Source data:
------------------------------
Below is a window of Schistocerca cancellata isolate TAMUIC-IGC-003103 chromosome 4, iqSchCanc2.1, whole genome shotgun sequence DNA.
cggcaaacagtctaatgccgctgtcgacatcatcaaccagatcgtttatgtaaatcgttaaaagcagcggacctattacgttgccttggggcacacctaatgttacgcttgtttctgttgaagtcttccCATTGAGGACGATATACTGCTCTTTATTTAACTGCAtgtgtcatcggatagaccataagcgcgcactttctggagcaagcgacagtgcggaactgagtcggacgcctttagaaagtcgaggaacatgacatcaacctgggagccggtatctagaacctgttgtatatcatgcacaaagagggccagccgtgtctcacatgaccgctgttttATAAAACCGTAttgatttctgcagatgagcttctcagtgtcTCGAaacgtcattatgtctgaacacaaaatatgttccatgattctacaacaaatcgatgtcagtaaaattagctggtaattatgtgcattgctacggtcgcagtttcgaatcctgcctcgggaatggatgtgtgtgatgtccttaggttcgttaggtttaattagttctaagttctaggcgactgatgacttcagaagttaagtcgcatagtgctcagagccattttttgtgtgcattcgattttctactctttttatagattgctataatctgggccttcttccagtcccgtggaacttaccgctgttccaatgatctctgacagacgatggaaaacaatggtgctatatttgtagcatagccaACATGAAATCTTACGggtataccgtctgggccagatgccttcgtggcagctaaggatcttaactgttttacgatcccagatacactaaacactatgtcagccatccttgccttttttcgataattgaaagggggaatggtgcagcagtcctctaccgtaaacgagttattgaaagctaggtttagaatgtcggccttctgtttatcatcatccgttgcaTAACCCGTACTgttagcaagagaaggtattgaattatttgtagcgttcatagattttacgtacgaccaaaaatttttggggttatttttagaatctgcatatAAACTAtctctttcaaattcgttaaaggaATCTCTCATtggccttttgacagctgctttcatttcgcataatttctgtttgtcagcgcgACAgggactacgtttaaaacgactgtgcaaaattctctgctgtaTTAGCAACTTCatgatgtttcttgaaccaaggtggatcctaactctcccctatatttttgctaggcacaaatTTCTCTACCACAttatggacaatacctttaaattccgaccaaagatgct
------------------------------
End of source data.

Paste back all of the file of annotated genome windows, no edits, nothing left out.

Below is a window of Schistocerca cancellata isolate TAMUIC-IGC-003103 chromosome 4, iqSchCanc2.1, whole genome shotgun sequence DNA.
cggcaaacagtctaatgccgctgtcgacatcatcaaccagatcgtttatgtaaatcgttaaaagcagcggacctattacgttgccttggggcacacctaatgttacgcttgtttctgttgaagtcttccCATTGAGGACGATATACTGCTCTTTATTTAACTGCAtgtgtcatcggatagaccataagcgcgcactttctggagcaagcgacagtgcggaactgagtcggacgcctttagaaagtcgaggaacatgacatcaacctgggagccggtatctagaacctgttgtatatcatgcacaaagagggccagccgtgtctcacatgaccgctgttttATAAAACCGTAttgatttctgcagatgagcttctcagtgtcTCGAaacgtcattatgtctgaacacaaaatatgttccatgattctacaacaaatcgatgtcagtaaaattagctggtaattatgtgcattgctacggtcgcagtttcgaatcctgcctcgggaatggatgtgtgtgatgtccttaggttcgttaggtttaattagttctaagttctaggcgactgatgacttcagaagttaagtcgcatagtgctcagagccattttttgtgtgcattcgattttctactctttttatagattgctataatctgggccttcttccagtcccgtggaacttaccgctgttccaatgatctctgacagacgatggaaaacaatggtgctatatttgtagcatagccaACATGAAATCTTACGggtataccgtctgggccagatgccttcgtggcagctaaggatcttaactgttttacgatcccagatacactaaacactatgtcagccatccttgccttttttcgataattgaaagggggaatggtgcagcagtcctctaccgtaaacgagttattgaaagctaggtttagaatgtcggccttctgtttatcatcatccgttgcaTAACCCGTACTgttagcaagagaaggtattgaattatttgtagcgttcatagattttacgtacgaccaaaaatttttggggttatttttagaatctgcatatAAACTAtctctttcaaattcgttaaaggaATCTCTCATtggccttttgacagctgctttcatttcgcataatttctgtttgtcagcgcgACAgggactacgtttaaaacgactgtgcaaaattctctgctgtaTTAGCAACTTCatgatgtttcttgaaccaaggtggatcctaactctcccctatatttttgctaggcacaaatTTCTCTACCACAttatggacaatacctttaaattccgaccaaagatgct